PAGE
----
The full scope of the damage inflicted by Snowden remains unknown. Over the past three years, the IC and the Department of Defense (DOD) have carried out separate reviews--with differing methodologies--of the damage Snowden caused. Out of an abundance of caution, DOD reviewed all 1.5 million documents Snowden removed. The IC, by contrast, has carried out a damage assessment for only a small subset of the documents. The Committee is concerned that the IC does not plan to assess the damage of the vast majority of documents Snowden removed. Nevertheless, even by a conservative estimate, the U.S. Government has spent hundreds of millions of dollars, and will eventually spend billions, to attempt to mitigate the damage Snowden caused. These dollars would have been better spent on combating America's adversaries in an increasingly dangerous world.
Note that after a lot of hand-waving, the only actual damage they can even come close to quantifying is the amount of money the US government spent trying to close the barn doors -- i.e., investigate what Snowden had taken and make sure that others couldn't do the same. That's not Snowden's fault. That's very much blaming the messenger. Also, if the US government wasn't illegally spying on Americans, it wouldn't have been an issue. It seems worth noting that key point.

And, again, the report continues to point to the 1.5 million number, despite the fact that it's already been debunked. Again, the reason Snowden moved 1.5 million docs was because that was part of his job -- that wasn't the amount taken. The reason that the Intelligence Community isn't investigating all of those docs is because it has said that Snowden didn't take all of them. Why is the House Intelligence Committee bitching about that?

As for the Russian Parliament member claiming that Snowden shared secrets with Russia, Snowden himself notes that they're misquoting what was said, and that the guy had prefaced his statement by nothing that it was speculation on his part, rather than confirmed fact. You'd think that the House Intel Committee wouldn't go around trading in mere speculation.

As for the claims that "the information he released is also available to Russian, Chinese, Iranian, and North Korean government intelligence services" is also pretty ridiculous. I mean, the documents that have been released (not all of them, and the ones that have been have included redactions) have been placed on the internet, where anyone can read them. The statement about the Russians, Chinese, Iranians, North Koreans and terrorists having access to them is basically the equivalent of "these people have the internet." Yeah, so?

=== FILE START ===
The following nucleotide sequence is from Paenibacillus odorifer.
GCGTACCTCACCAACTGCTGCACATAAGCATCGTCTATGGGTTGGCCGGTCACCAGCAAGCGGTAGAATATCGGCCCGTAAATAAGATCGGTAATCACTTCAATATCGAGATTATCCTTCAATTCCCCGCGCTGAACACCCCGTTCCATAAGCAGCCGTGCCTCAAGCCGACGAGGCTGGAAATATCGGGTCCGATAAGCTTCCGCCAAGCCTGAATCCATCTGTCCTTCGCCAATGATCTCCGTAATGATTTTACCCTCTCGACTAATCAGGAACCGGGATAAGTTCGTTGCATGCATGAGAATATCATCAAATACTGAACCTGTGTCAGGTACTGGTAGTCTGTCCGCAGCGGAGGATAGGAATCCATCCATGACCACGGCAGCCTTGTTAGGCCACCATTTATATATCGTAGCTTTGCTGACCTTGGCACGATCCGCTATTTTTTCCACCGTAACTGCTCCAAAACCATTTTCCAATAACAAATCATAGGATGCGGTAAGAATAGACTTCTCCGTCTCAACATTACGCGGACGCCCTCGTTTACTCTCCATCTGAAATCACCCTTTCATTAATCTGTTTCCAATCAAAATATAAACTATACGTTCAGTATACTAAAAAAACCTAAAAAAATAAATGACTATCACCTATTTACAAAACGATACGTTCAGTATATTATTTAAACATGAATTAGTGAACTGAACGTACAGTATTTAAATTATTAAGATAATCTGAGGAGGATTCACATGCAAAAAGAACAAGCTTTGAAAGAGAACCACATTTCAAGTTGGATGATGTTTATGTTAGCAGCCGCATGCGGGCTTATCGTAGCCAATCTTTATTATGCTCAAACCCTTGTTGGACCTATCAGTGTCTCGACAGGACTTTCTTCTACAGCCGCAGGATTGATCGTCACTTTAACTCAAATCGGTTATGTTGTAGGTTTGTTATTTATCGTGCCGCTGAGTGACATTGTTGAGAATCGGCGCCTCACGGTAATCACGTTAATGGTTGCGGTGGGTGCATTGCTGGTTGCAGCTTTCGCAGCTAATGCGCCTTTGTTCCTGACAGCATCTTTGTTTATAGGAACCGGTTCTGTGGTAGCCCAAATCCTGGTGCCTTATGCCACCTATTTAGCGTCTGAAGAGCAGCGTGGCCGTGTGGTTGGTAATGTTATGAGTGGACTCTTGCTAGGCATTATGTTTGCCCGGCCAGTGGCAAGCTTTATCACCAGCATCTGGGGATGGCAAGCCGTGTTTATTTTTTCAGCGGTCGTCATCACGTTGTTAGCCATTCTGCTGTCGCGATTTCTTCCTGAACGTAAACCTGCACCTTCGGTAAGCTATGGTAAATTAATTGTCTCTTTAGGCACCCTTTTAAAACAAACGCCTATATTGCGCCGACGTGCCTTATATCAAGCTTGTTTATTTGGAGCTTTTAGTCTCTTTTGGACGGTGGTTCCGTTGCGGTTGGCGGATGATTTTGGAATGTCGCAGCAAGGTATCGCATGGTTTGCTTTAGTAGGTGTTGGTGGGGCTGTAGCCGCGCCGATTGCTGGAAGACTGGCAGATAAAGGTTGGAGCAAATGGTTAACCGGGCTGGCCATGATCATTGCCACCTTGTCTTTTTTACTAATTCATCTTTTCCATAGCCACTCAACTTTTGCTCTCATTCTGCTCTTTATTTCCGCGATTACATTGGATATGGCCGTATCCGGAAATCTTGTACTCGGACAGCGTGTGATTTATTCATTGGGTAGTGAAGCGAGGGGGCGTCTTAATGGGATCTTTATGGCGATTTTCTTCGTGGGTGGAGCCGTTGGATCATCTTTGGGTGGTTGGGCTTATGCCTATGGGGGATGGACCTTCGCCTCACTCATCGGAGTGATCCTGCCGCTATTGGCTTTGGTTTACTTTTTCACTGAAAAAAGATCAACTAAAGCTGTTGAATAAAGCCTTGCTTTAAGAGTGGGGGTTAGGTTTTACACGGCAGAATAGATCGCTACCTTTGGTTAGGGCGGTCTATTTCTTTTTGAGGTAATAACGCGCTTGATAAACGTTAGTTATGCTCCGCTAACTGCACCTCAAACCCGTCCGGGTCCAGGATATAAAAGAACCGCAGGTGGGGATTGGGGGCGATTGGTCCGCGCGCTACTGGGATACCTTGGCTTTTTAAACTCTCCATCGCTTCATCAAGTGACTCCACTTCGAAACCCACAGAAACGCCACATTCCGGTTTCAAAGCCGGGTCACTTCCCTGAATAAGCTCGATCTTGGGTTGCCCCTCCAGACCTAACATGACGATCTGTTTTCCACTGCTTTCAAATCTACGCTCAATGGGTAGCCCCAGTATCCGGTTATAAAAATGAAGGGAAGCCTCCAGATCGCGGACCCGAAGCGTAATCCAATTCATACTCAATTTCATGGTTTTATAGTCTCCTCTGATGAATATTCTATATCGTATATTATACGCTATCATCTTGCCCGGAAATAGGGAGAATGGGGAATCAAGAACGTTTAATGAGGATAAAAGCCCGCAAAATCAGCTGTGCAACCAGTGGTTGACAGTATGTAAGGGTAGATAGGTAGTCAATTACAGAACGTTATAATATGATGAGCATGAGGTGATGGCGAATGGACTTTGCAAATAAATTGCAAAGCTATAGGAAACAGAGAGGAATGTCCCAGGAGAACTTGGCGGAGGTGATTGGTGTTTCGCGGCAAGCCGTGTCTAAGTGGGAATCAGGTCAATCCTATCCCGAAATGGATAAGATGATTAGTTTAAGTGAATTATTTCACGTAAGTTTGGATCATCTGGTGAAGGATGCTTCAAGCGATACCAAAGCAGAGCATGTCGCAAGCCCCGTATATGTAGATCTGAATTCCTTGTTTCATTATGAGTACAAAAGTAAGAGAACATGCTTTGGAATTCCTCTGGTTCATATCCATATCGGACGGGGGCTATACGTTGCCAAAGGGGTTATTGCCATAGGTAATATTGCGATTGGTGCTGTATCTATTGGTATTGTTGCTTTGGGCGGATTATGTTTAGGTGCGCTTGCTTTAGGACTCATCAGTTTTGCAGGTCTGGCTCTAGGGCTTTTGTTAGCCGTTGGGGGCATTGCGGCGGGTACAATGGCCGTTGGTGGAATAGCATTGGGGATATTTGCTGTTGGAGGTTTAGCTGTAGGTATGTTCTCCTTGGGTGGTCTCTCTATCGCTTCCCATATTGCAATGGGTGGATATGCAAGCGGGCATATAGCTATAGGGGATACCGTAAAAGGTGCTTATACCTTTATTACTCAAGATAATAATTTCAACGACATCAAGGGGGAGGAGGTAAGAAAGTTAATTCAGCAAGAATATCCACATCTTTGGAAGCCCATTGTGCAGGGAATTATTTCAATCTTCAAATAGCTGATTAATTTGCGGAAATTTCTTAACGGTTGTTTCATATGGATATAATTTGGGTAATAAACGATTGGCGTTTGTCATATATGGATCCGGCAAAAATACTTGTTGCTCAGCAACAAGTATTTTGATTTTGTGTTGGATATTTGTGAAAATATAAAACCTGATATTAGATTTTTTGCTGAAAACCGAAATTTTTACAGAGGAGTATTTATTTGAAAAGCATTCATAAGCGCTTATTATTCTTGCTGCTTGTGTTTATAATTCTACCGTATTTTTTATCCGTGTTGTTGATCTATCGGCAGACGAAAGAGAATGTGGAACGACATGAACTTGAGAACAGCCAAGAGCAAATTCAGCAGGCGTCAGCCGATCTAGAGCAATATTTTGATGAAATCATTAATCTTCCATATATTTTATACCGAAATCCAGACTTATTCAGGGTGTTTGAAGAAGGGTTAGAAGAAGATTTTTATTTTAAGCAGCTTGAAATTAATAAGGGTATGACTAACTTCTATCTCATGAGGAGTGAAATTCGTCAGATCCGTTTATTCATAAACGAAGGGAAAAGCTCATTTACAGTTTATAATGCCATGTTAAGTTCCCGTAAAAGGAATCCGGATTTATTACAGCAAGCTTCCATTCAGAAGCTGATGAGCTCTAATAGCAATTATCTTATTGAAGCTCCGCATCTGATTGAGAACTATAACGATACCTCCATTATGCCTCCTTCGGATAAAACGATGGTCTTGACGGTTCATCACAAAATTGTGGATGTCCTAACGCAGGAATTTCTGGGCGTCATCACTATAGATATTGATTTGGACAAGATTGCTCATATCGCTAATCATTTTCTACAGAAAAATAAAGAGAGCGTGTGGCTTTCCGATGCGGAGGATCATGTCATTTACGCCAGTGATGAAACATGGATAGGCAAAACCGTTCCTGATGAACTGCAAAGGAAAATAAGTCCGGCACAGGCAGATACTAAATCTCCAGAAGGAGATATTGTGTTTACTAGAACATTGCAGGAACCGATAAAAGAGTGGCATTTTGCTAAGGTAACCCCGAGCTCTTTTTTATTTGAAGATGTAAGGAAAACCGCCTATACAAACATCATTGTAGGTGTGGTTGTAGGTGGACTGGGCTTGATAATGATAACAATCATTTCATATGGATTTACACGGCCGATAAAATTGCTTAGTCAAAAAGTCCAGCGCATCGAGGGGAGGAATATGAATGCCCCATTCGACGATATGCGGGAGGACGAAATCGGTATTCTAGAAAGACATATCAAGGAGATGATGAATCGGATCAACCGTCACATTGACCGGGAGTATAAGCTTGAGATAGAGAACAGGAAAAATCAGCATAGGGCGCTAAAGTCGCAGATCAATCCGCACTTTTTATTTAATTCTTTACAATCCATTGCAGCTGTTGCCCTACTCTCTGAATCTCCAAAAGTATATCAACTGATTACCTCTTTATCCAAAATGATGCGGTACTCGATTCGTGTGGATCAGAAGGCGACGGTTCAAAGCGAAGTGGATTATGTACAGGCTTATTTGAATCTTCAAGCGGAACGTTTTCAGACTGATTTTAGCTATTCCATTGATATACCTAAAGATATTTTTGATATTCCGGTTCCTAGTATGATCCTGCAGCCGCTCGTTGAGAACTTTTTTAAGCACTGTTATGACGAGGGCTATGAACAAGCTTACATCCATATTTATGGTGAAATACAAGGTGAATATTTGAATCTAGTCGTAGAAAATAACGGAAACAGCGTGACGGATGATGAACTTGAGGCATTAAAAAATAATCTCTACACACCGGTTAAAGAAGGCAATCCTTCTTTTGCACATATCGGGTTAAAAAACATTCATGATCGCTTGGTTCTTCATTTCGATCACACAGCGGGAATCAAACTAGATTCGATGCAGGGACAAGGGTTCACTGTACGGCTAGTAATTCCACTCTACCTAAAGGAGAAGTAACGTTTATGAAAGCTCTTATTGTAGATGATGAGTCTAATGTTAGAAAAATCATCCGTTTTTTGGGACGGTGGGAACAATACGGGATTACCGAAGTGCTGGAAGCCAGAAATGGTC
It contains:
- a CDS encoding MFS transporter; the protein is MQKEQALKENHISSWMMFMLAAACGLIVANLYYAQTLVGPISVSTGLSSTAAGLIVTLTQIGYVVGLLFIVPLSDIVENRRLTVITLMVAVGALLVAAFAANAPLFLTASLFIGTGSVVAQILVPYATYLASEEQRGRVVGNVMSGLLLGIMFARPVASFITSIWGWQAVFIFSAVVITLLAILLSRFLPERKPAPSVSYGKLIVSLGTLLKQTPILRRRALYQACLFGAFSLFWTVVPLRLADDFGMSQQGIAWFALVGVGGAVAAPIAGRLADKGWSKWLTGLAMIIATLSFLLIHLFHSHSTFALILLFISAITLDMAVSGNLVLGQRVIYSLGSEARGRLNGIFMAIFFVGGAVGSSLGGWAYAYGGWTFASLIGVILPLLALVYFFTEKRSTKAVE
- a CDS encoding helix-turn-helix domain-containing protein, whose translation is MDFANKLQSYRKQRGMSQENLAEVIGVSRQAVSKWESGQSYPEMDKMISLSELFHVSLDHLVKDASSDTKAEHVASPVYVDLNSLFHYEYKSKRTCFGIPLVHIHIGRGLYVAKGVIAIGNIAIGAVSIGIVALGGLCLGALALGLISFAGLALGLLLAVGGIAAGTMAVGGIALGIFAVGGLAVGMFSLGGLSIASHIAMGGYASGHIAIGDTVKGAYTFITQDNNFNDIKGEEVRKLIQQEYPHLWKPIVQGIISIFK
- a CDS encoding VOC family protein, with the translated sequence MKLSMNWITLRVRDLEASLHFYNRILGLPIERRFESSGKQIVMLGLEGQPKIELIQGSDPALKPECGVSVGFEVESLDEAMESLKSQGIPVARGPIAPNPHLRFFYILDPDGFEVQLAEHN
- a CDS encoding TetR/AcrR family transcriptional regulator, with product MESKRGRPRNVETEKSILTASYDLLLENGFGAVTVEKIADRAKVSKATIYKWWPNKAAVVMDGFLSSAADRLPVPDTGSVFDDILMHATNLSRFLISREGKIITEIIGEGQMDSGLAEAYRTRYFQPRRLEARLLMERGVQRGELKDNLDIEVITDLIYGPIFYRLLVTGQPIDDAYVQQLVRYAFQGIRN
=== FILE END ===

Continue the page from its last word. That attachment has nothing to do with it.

Next on the docket, the House Intel Committee claims that Snowden's not a whistleblower because he (1) didn't go through proper channels (2) he left the country and (3) the NSA surveillance program was all perfectly legal.

If you can't read that, it says:
Second, Snowden was not a whistleblower. Under the law, publicly revealing classified information does not qualify someone as a whistleblower. However, disclosing classified information that shows fraud, waste, abuse, or other illegal activity to the appropriate law enforcement or oversight personnel--including to Congress--does make someone a whistleblower and affords them with critical protections. Contrary to his public claims that he notified numerous NSA officials about what he believed to be illegal intelligence collection, the Committee found no evidence that Snowden took any official effort to express concerns about U.S. intelligence activities--legal, moral, or otherwise--to any oversight officials within the U.S. Government, despite numerous avenues for him to do so. Snowden was aware of these avenues. His only attempt to contact an NSA attorney revolved around a question about the legal precedence of executive orders, and his only contact to the Central Intelligence Agency (CIA) Inspector General (IG) revolved around his disagreements with his managers about
Let's stop right there to respond to this load of nonsense. First of all, hiding behind the very technical, narrow legal definition of whistleblower is pretty ridiculous compared to the actual definition that most people use. Snowden revealed a program that involved mass surveillance on nearly all Americans, a program that the intelligence community had directly and officially denied existed. It was, in fact, a program that, from a plain reading of the law, should not exist, and the only way in which it did and could exist was if the government reinterpreted the law, in secret, to mean something completely different. That's pretty clearly whistleblowing. And the fact that the public has spoken out in support of him so much suggests that many people believe this as well.

And that doesn't even mention the fact that after this Congress changed the law to further clarify what the NSA could actually do. In other words, Congress seems to agree that what Snowden did was in the public interest. Even former Attorney General Eric Holder has admitted as much.